How to adopt AI responsibly? - PwC India

From automation to augmentation and beyond, Artificial Intelligence (AI) solutions are used in India and globally by companies to change how business gets done. On careful implementation, this artificial intelligence technology can bring about positive changes through its ability to add value. However, AI has the potential to amplify and perpetuate underlying risks, societal discrimination and inequalities. These risks related to artificial intelligence may either lie in the data or may be inherent in the design of the AI model

Responsible artificial intelligence – India highlights

The aim of the study was to understand the perception of the following aspects of AI Implementation:

Are artificial intelligence solutions in India and globally being widely deployed and used at scale?

  • With regard to artificial intelligence solutions implemented in India and globally, India (62%) is not very far behind global (65%).
  • Indian respondents (53%) significantly outnumber their global counterparts (36%) in admitting that they have no formal approach to identify risks related to artificial intelligence in India.                            
  • 29% respondents feel that they have no tools to access security flaws in their artificial intelligence solutions in India.
  • The respondents from Indian organisations cited lack of understanding of how AI arrives at a decision (58%), and insufficient data (45%) as the primary roadblocks as factors that inhibited the adoption and application of AI systems.
  • Compared to global (40%), fewer Indian executives (32%) expressed concerns about budgets to implement AI.
  • In terms of investing in artificial intelligence by Indian companies, only 7% of Indian respondents said they make AI investments part of their business strategy.

Are artificial intelligence solutions in India and globally working reliably in a desired manner?

  • With regard to artificial intelligence solutions used in India and globally, a majority of decision makers confessed that they may not have robust tools/processes to ensure reliability of their AI solutions.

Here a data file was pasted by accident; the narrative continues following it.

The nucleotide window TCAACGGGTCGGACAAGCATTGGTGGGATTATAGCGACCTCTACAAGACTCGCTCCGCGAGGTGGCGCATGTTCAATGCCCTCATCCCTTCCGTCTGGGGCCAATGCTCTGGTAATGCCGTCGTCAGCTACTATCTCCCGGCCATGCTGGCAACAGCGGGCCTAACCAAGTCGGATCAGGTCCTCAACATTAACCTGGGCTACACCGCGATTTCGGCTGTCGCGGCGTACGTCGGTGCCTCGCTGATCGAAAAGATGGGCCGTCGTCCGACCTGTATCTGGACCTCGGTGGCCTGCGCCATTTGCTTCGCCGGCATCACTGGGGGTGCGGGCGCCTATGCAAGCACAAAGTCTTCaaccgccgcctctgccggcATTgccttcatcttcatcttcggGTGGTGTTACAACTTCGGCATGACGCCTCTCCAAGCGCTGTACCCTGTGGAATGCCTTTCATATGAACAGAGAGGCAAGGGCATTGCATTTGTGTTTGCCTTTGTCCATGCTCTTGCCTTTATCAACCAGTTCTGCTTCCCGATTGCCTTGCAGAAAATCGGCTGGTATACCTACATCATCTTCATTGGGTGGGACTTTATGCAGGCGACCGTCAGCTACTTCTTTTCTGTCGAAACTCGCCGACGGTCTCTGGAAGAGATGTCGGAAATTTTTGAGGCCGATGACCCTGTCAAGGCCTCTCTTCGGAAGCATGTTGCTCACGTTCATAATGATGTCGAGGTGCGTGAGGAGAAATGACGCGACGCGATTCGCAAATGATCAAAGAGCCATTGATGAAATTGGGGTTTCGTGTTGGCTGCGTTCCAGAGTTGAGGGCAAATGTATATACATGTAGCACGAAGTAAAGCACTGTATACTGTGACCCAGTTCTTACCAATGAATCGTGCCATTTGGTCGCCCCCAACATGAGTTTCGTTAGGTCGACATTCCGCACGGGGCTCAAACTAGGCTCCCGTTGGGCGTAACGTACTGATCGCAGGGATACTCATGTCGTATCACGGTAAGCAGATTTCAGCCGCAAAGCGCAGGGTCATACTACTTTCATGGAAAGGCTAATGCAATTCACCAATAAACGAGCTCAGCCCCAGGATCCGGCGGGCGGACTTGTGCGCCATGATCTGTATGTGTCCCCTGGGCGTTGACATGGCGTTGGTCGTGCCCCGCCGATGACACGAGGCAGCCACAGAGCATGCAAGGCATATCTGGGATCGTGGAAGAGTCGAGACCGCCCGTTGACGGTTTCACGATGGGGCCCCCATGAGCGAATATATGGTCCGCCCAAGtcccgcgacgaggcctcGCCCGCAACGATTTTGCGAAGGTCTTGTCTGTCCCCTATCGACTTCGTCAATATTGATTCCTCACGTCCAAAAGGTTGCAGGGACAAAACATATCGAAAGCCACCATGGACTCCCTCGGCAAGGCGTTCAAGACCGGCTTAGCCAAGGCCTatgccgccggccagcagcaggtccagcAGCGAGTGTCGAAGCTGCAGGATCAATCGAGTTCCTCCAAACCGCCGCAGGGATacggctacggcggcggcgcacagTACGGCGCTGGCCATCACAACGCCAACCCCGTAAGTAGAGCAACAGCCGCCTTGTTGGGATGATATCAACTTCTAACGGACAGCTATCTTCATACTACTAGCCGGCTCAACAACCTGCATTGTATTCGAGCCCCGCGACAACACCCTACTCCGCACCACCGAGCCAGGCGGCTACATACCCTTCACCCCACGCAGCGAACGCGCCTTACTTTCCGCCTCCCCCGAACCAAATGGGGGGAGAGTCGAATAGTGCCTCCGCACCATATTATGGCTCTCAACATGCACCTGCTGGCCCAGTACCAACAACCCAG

• Only 10% of Indian respondents were confident about the reliability of their AI applications.
  • As compared to global, Indian organisations are far behind in their understanding of the reliability criteria for deploying AI solutions at scale.

Ethical, legal or accountability challenges for malfunctioning AI

  • Important ethical considerations and risks related to artificial intelligence in India are data privacy requirements, accountability, robustness and security, interpretability, lawfulness and compliance and fairness.
  • While 65% of global organisations are not confident of detecting a malfunctioning AI system, for India the figure goes up to 81%.
  • 53% respondents do not have a formal approach to evaluate risks related to artificial intelligence in India.
  • Globally, 38% of the respondents have a good understanding of bias criteria and have tools for accessing ongoing biases, whereas only 29% Indian respondents have this capability.
  • In India, only 33% of the respondents are confident that they have the right tools and methodologies to meet the compliance requirements.
  • 67% of the organisations we surveyed in India are unsure of the regulatory compliance with respect to AI and have minimal understanding of tools needed for maintenance of data integrity.
  • More than 70% of the global respondents have an understanding of data privacy requirements, processes and tools. In comparison, only 33% Indian respondents understand data privacy requirements.

Data privacy requirements in India and abroad is a major ethical concern. In order to ensure that legitimate AI initiatives are not derailed during inception because of this risk perception, organisations would need to ensure that risks related to artificial intelligence are identified at an early stage and communicated to relevant stakeholders (both internal and external) with a robust mitigation approach.

PwC’s Responsible AI Toolkit

PwC recognises the importance of responsibly in unleashing the potential of AI. The responsible AI (RAI) framework that PwC has developed provides a practical solution to ensure effective stewardship of the outcomes. This technology-enabled toolkit consists of a plethora of flexible and scalable capabilities curated to enable and support the development and assessment of high-quality, explainable, transparent and ethical AI applications.

The toolkit’s diagnostics are designed to help different stakeholders generate trust and inspire confidence. It provides a set of assets curated to accelerate the evaluation of data, models and their trade-offs, considering the relevance and risks associated with artificial intelligence.

Building a firm foundation for the future of artificial intelligence in India and globally

Responsible AI (RAI) helps mitigate many of the risks – foreseen or unforeseen - associated with AI. RAI helps formulate effective operating models that minimise risks related to artificial intelligence and maximise rewards. It accelerates innovation and the potential to create value – which could be at stake if AI is implemented in the wrong way. We, at PwC, believe that integration of the RAI toolkit with AI-related initiatives will enable businesses to accelerate innovation and realise their vision.

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Sudipta Ghosh

Sudipta Ghosh

Partner and Leader, Data and Analytics, PwC India

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